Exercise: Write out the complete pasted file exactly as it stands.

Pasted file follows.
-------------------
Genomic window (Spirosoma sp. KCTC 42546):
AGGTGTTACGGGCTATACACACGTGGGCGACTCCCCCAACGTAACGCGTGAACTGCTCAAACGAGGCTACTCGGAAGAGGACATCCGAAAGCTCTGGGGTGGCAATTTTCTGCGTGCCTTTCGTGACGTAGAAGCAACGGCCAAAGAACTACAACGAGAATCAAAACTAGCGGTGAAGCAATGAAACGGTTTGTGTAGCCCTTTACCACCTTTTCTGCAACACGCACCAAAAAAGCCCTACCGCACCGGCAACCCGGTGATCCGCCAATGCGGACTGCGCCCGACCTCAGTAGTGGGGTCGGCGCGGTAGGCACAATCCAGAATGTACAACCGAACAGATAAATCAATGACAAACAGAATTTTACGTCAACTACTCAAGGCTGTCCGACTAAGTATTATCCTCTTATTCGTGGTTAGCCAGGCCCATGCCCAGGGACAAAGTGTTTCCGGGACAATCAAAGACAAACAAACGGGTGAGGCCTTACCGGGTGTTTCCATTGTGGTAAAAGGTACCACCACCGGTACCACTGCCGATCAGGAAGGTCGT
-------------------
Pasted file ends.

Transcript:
Genomic window (Spirosoma sp. KCTC 42546):
AGGTGTTACGGGCTATACACACGTGGGCGACTCCCCCAACGTAACGCGTGAACTGCTCAAACGAGGCTACTCGGAAGAGGACATCCGAAAGCTCTGGGGTGGCAATTTTCTGCGTGCCTTTCGTGACGTAGAAGCAACGGCCAAAGAACTACAACGAGAATCAAAACTAGCGGTGAAGCAATGAAACGGTTTGTGTAGCCCTTTACCACCTTTTCTGCAACACGCACCAAAAAAGCCCTACCGCACCGGCAACCCGGTGATCCGCCAATGCGGACTGCGCCCGACCTCAGTAGTGGGGTCGGCGCGGTAGGCACAATCCAGAATGTACAACCGAACAGATAAATCAATGACAAACAGAATTTTACGTCAACTACTCAAGGCTGTCCGACTAAGTATTATCCTCTTATTCGTGGTTAGCCAGGCCCATGCCCAGGGACAAAGTGTTTCCGGGACAATCAAAGACAAACAAACGGGTGAGGCCTTACCGGGTGTTTCCATTGTGGTAAAAGGTACCACCACCGGTACCACTGCCGATCAGGAAGGTCGT